3) Each check node signature represents either 4, 8, 12, or 16 different trapping sets. There are:
a) 1312 signatures with only 4 associated trapping sets;
b) 824 signatures with only 8 associated trapping sets;
c) 160 signatures with only 12 associated trapping sets;
d) 32 signatures with only 16 associated trapping sets.
4) All trapping set check node signatures are confined to one of the six 64-element blocks of check nodes from the original RS-based H-matrix.
The particular trapping sets and check node signatures possible in an implementation may vary depending on the particular coding/decoding method and parameters used. Trapping sets and check node signatures can be determined, for example, by determining what the check bit signatures and trapping sets are when the decoder fails due to a trapping set. Patterns can be determined therefrom and in how the failing check bits are connected in the decoding process, and can be searched for in the decoding method to find the possible trapping sets for a particular coding/decoding method and parameters (if applicable), as for the LDCP decoding for 10GBASE-T described herein.
According to the inventive embodiments disclosed herein, given the ability to read a check node signature corresponding to a trapping set from the check nodes during the LDPC decoding operation, it is then possible to halt the decoding operation as soon as a trapping set signature is detected. Then, knowing the trapping set corresponding to this signature, it is possible to flip bits of the codeword based on the bits of the trapping set and complete the decoding operation successfully.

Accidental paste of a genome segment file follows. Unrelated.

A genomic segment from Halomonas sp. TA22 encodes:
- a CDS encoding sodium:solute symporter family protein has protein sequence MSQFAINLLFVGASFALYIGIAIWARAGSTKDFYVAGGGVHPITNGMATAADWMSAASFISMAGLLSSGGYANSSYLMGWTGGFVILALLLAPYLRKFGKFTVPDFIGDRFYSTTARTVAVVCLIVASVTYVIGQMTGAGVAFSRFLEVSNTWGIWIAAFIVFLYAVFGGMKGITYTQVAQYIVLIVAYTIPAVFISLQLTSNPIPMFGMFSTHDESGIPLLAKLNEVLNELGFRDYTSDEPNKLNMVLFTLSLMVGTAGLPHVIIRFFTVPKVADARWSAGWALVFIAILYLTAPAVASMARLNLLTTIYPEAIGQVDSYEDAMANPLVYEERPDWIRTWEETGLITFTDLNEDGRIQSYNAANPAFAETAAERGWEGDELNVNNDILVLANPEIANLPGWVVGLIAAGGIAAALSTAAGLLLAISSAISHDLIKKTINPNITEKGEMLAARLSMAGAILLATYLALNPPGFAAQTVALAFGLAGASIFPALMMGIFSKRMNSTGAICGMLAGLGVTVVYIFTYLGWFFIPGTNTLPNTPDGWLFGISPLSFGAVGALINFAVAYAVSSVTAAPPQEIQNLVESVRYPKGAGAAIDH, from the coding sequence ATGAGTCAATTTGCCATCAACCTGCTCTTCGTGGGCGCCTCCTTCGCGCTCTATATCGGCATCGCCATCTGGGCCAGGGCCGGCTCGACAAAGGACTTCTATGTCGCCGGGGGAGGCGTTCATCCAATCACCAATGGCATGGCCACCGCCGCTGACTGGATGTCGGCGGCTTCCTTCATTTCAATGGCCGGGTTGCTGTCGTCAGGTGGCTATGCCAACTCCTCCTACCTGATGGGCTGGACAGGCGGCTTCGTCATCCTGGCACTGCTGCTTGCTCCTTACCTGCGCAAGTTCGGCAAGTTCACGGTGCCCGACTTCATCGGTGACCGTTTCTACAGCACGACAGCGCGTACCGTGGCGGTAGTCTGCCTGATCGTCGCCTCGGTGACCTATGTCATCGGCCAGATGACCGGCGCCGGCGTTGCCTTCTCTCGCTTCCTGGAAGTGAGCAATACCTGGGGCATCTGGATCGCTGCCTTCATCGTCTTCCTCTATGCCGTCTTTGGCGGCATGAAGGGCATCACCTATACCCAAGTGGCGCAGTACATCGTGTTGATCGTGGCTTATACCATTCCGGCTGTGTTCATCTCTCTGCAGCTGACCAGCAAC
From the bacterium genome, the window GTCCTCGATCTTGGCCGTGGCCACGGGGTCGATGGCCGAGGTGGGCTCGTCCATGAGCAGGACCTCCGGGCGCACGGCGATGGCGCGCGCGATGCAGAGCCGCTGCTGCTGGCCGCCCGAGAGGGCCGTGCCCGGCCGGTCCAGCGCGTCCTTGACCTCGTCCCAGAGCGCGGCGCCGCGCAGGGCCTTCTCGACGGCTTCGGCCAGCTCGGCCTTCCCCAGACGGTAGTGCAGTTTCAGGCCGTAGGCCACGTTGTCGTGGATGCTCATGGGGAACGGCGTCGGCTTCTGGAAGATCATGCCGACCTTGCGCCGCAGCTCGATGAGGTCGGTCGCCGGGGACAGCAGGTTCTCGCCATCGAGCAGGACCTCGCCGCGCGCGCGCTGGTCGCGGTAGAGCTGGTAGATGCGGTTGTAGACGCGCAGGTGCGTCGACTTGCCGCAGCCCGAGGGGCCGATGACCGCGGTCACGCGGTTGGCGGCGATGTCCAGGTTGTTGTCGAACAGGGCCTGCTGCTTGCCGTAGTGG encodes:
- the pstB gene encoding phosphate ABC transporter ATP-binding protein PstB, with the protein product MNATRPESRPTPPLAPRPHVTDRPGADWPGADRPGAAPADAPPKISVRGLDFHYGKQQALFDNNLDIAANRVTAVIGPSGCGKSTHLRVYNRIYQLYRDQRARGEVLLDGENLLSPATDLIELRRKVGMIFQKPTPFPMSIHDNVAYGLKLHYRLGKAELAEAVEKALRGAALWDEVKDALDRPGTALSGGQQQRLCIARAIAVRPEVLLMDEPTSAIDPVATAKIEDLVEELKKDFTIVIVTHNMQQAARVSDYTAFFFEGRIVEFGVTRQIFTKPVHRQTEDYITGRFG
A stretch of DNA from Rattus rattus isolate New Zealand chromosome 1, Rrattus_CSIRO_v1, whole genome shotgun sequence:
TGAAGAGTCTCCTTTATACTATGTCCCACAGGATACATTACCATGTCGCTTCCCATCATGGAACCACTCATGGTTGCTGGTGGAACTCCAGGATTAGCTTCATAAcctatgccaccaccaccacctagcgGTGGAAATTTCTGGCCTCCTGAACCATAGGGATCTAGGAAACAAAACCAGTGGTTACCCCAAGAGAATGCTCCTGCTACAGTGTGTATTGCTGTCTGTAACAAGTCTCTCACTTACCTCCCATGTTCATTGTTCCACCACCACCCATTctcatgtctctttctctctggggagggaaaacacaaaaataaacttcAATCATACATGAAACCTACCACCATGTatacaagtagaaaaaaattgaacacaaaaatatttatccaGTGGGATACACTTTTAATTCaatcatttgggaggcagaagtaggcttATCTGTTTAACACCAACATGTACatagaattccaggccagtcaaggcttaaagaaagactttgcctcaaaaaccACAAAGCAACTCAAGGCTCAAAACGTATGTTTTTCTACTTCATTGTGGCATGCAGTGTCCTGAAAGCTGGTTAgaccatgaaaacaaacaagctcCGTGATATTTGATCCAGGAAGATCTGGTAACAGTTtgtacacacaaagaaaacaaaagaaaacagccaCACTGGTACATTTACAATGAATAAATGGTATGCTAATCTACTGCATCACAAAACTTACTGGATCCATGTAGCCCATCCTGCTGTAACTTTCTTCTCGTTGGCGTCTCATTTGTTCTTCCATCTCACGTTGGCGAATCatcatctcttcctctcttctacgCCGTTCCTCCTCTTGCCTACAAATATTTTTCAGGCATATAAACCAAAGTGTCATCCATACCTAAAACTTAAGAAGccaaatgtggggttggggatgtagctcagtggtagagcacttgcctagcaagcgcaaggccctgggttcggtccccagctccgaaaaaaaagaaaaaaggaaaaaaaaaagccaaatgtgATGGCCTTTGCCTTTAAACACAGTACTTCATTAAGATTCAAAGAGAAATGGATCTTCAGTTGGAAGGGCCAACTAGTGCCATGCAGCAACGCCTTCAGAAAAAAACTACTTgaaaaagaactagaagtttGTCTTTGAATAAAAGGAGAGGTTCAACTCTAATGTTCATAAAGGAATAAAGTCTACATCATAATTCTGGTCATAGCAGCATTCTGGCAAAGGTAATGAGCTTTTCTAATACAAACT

When a check node signature corresponds to a multiplicity of trapping sets, as described above, a mechanism for distinguishing between these trapping sets is needed. The present invention uses validity checks to distinguish the trapping set. The IEEE 10GBASE-T line code, for example, includes a mechanism that can be used by the present invention, in the form of the CRC-8 frame check. Using this CRC-8 as an outer check code, the correct trapping set can be selected from the collection of trapping sets associated with a given check node signature.